On the other hand, I think letting go of your original language is such a huge waste. And in situations where the children don’t get the parents’ jokes and vice versa, it’s also a pity. But then again, I’m just over ambitious and later when I have kids, chances are it’s gonna be the same dilemma in our family.

    Your other point is also another topic I’ve planned to rant about. That is how many English speakers automatically and arrogantly expect everyone, everywhere to speak English. Don’t get me wrong, I love English and the fact that it’s become so much more prominent and brought the world closer, so to speak.
    But still, I’m particularly peeved at the way some travelers say “Geez, they don’t even speak a word of English over there!” and make it sound like that particular country / town is so uneducated, underdeveloped and backward that they don’t care to forgo their own language and jump on the English speaking bandwagon.

  3. Hey Amy,

    It’s nice to see my post grabbed your attention. Languages are a particular topic of interest to me as well. (that’s why I wrote the piece, I suppose).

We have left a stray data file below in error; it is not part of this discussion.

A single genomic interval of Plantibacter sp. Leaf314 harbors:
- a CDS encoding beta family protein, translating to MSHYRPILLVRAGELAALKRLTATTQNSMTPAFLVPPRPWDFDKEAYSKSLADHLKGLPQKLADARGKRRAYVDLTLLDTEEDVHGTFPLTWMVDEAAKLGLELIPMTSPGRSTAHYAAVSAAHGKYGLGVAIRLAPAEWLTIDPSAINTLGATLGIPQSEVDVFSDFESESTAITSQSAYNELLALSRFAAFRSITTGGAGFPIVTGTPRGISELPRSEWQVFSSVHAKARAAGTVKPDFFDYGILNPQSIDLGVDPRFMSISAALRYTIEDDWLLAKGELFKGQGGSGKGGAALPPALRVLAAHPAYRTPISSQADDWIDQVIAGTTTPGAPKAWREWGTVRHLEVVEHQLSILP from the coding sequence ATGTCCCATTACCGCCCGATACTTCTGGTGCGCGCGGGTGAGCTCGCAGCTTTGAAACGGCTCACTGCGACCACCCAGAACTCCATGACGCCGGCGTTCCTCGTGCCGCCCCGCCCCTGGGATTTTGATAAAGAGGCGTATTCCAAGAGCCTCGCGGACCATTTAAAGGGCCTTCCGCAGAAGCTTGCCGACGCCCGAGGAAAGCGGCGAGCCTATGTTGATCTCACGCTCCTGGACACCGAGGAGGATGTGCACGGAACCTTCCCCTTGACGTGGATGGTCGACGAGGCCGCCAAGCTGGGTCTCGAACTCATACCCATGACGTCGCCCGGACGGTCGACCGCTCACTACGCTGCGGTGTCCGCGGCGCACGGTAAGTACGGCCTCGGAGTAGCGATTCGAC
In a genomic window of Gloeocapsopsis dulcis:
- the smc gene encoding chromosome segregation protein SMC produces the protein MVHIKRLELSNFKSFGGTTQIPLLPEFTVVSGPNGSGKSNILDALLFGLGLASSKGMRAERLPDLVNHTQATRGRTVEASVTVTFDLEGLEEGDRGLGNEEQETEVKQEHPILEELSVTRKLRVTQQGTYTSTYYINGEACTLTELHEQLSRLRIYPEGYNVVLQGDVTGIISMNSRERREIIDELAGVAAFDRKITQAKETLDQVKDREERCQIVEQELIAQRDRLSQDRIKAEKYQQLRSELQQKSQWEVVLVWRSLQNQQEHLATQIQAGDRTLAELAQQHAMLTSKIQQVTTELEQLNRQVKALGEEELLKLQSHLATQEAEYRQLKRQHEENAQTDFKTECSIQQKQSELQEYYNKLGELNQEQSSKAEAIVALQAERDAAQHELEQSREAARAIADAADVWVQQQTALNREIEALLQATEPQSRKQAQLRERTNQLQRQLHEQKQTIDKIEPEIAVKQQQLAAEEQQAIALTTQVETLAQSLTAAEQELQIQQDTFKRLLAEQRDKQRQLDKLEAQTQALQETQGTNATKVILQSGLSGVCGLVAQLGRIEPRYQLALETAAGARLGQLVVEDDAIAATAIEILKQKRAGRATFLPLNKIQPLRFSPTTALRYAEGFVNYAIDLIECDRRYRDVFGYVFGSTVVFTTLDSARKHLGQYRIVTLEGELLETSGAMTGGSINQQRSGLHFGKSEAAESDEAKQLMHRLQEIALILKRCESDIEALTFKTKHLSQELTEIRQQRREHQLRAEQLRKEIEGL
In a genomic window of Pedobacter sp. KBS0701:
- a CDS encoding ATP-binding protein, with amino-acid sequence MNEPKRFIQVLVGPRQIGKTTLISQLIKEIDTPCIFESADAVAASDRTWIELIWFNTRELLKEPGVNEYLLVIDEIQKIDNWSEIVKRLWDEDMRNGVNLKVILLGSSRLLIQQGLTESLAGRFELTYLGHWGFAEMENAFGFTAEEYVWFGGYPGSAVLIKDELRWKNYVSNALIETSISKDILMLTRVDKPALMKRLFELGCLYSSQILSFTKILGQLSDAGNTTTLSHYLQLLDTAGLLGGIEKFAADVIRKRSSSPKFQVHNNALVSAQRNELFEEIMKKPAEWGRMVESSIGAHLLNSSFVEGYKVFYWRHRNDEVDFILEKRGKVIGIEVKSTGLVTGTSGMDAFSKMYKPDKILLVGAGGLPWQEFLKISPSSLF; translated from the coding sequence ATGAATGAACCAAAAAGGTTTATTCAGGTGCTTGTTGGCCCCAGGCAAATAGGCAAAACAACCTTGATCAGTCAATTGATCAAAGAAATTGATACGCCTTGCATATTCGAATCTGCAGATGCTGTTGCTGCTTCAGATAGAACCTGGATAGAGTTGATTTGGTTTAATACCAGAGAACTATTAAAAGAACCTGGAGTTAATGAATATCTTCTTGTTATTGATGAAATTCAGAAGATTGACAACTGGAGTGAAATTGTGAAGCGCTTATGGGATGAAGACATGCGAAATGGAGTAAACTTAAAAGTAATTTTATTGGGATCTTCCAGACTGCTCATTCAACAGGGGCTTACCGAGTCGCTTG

As for my comment there, I do tend to agree with you that it’d be a waste for us to forget the languages of our ancestors, but from a international point of view, it really is critical that English spreads throughout the world (which it is). Since globalization and international trade is becoming more and more prominent, we need a way in which the world can communicate with each other, that’s where English comes in.

    Funny thing actually, I’m going to Shanghai as part of a uni program that occurs over the summer. I booked a flight with a friend on China Eastern (not our choice, to be sure). My dad was initially quite worried because he’d heard some bad things from them. The deal is that all pilots must know English, for obvious reasons. I mean, if a Chinese airline is going to a country like Brazil, how will they communicate when reaching the landing strip? Therefore English is a critical working language. Apparently “in theory” the China Eastern pilots know English, but “in practice… well that’s another story. That’s just but one example…